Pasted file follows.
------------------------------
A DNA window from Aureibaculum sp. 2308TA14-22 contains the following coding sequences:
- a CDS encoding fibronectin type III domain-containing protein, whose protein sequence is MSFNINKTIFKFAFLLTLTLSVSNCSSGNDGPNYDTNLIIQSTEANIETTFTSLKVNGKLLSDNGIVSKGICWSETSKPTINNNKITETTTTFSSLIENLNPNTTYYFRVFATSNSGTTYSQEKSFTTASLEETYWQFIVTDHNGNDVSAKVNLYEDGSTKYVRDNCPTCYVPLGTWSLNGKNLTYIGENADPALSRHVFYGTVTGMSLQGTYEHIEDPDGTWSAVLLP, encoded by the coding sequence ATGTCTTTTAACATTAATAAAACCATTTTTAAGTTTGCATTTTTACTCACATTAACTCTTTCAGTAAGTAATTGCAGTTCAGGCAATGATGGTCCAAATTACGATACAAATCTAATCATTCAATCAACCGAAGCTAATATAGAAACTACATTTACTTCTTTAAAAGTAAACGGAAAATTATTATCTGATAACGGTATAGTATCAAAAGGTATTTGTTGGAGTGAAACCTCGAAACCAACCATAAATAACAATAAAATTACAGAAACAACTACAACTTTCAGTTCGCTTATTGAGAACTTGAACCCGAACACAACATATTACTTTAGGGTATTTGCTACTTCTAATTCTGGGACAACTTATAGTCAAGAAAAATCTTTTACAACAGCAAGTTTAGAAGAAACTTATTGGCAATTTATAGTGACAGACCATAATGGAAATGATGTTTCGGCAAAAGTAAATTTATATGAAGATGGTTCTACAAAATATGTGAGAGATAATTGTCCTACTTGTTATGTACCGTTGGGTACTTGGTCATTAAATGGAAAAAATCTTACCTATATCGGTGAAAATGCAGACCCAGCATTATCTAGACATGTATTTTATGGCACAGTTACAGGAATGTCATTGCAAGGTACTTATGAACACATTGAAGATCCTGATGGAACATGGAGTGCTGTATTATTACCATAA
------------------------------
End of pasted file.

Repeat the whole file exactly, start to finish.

A DNA window from Aureibaculum sp. 2308TA14-22 contains the following coding sequences:
- a CDS encoding fibronectin type III domain-containing protein, whose protein sequence is MSFNINKTIFKFAFLLTLTLSVSNCSSGNDGPNYDTNLIIQSTEANIETTFTSLKVNGKLLSDNGIVSKGICWSETSKPTINNNKITETTTTFSSLIENLNPNTTYYFRVFATSNSGTTYSQEKSFTTASLEETYWQFIVTDHNGNDVSAKVNLYEDGSTKYVRDNCPTCYVPLGTWSLNGKNLTYIGENADPALSRHVFYGTVTGMSLQGTYEHIEDPDGTWSAVLLP, encoded by the coding sequence ATGTCTTTTAACATTAATAAAACCATTTTTAAGTTTGCATTTTTACTCACATTAACTCTTTCAGTAAGTAATTGCAGTTCAGGCAATGATGGTCCAAATTACGATACAAATCTAATCATTCAATCAACCGAAGCTAATATAGAAACTACATTTACTTCTTTAAAAGTAAACGGAAAATTATTATCTGATAACGGTATAGTATCAAAAGGTATTTGTTGGAGTGAAACCTCGAAACCAACCATAAATAACAATAAAATTACAGAAACAACTACAACTTTCAGTTCGCTTATTGAGAACTTGAACCCGAACACAACATATTACTTTAGGGTATTTGCTACTTCTAATTCTGGGACAACTTATAGTCAAGAAAAATCTTTTACAACAGCAAGTTTAGAAGAAACTTATTGGCAATTTATAGTGACAGACCATAATGGAAATGATGTTTCGGCAAAAGTAAATTTATATGAAGATGGTTCTACAAAATATGTGAGAGATAATTGTCCTACTTGTTATGTACCGTTGGGTACTTGGTCATTAAATGGAAAAAATCTTACCTATATCGGTGAAAATGCAGACCCAGCATTATCTAGACATGTATTTTATGGCACAGTTACAGGAATGTCATTGCAAGGTACTTATGAACACATTGAAGATCCTGATGGAACATGGAGTGCTGTATTATTACCATAA